What is the meaning of ‘clean chit’?

(Prashant Kumar, Buxar)

Whenever a politician is accused of some wrongdoing, a committee is usually set up to look into the matter. After a lengthy process, the individual accused of taking a bribe or favouring some member of the family, is given a ‘clean chit’. In India, the expression is used to mean ‘cleared of any wrongdoing’. Native speakers of English prefer to use ‘clean sheet’, instead.

A person who has a ‘clean sheet’ at the workplace has an impeccable track record. No one can point a finger at him and accuse him of any wrongdoing. The term is also used in sports.

How is the word ‘limousine’ pronounced?

(Suresh Kumar, Coimbatore)

The first syllable rhymes with ‘dim’, ‘rim’ and ‘him’, while the ‘ou’ in the second sounds like the ‘a’ in ‘china’. The ‘s’ is pronounced like the ‘z’ in ‘zoo’ and ‘zip’, and the final ‘ine’ rhymes with ‘dean’, ‘mean’ and ‘teen’. The word is pronounced ‘LI-me-ziin’ with the stress on the first syllable. It is also possible to put the stress on the final syllable.

*We are taking a limousine to the airport.

A limousine is a rather large, expensive car usually driven by a chauffer. In this car, the driver and passengers are kept separated by means of a screen. In American English, ‘limousine’ is also used to refer to a van or bus that picks up passengers at the airport and drops them off at various places in the city. The word comes from ‘Limousin’, a province in Central France. The car was given the name because it resembled the hood worn by the people in the region.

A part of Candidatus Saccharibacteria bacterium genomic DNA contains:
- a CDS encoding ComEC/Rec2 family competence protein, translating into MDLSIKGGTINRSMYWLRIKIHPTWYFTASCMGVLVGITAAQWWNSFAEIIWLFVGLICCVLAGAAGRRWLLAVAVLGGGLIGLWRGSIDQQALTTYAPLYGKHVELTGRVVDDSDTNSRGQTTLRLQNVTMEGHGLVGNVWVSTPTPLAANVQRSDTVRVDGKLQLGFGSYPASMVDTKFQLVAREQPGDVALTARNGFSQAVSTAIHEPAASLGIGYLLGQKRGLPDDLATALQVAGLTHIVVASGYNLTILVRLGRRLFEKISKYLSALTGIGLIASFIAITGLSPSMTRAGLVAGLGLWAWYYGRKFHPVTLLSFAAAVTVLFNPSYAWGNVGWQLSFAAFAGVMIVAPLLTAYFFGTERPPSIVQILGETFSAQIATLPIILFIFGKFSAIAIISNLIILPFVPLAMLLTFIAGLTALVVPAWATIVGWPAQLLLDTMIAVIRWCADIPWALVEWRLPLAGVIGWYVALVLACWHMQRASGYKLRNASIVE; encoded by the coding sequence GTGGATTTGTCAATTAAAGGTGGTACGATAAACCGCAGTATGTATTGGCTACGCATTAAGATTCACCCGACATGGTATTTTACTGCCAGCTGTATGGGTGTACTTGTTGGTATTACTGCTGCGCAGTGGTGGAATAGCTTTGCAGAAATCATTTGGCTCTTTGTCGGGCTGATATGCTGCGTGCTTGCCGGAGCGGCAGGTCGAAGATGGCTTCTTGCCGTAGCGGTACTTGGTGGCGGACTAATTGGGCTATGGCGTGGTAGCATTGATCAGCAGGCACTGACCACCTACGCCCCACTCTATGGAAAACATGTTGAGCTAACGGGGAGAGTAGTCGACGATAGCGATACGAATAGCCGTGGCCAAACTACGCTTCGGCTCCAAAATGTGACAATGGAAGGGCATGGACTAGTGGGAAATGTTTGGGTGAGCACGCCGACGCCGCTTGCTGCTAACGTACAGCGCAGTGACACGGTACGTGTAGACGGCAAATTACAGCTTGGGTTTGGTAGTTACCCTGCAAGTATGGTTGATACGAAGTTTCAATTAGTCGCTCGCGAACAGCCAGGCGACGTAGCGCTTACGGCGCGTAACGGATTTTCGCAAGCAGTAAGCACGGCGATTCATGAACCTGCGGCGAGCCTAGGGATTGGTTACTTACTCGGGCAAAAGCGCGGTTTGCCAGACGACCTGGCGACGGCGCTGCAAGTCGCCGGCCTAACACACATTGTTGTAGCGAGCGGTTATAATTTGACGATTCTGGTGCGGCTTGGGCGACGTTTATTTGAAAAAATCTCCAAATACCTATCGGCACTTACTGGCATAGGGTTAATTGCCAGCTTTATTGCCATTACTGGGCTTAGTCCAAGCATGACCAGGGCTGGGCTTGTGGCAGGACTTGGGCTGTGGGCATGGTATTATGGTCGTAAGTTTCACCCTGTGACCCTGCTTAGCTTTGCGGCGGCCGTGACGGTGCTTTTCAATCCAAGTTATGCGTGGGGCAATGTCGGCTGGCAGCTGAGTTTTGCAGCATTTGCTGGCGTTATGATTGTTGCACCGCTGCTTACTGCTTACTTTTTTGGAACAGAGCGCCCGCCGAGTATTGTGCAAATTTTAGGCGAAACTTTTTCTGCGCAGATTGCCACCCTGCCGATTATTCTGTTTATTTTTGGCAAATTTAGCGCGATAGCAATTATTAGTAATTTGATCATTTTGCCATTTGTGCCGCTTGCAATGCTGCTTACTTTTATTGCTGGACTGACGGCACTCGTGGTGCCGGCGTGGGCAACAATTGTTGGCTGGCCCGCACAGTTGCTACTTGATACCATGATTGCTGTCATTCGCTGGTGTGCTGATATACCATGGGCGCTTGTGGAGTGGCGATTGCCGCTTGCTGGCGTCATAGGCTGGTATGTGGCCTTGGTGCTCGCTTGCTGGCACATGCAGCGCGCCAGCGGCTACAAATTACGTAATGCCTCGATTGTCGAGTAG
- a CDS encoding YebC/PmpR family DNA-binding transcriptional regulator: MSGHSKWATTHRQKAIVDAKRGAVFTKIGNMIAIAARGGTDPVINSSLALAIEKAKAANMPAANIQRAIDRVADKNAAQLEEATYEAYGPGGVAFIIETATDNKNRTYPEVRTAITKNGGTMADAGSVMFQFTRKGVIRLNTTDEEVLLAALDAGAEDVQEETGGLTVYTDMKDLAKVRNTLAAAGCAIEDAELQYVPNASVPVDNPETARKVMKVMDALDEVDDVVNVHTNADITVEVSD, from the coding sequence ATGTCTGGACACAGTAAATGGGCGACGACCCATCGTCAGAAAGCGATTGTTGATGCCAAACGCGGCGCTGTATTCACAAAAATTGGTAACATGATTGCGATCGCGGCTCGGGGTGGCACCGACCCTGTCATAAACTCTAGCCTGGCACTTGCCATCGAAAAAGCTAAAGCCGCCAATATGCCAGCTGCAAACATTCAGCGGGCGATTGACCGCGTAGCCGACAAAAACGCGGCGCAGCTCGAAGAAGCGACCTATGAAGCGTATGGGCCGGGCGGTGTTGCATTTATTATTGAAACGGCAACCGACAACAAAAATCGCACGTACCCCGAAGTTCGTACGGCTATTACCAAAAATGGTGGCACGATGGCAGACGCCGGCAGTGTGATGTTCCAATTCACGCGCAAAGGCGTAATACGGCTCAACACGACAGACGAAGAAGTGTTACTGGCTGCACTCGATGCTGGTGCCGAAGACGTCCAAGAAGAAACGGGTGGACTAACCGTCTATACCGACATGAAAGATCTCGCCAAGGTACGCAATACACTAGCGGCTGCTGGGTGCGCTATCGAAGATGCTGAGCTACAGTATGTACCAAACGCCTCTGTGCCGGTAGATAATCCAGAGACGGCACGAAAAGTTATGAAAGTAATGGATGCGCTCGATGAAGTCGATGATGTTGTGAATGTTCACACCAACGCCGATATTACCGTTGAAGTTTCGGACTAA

What is the meaning and origin of the expression ‘put one’s neck on the line’?

(R Srinivasan, Srirangam)

This idiom, which is mostly used in informal contexts, means to put oneself in danger. When you put your neck on the line, you are taking a big risk for the sake of someone else. You do this knowing full well that you may not succeed. Other expressions that have more or less the same meaning are ‘put one’s head/neck on the chopping block’ and ‘put one’s life on the line’.

*I don’t want to put my neck on the line by hiring a greenhorn like Brijesh.

No one is really sure about the origin of the idiom. Many people believe it refers to the beheading of prisoners — using a guillotine or an axe. Some others believe it comes from the manner in which chickens are slaughtered — the birds are forced to stick their necks out on the chopping block, and then beheaded.

What is the difference between ‘takeaway’ and ‘takeout’?

(Uday Shankar, Chennai)

A ‘takeaway’ is the meal or dish that you buy in a restaurant or a shop that you end up eating at home or somewhere else. The British call this readymade food ‘takeaway’, while the Americans call it ‘takeout’. We in India have a name for it too; we call it ‘parcel’. Takeaways don’t necessarily have to be fast food.

*People living in cities have become very dependent on takeaways.


“Generation gap: The one war in which everyone changes sides.”Cyril Connolly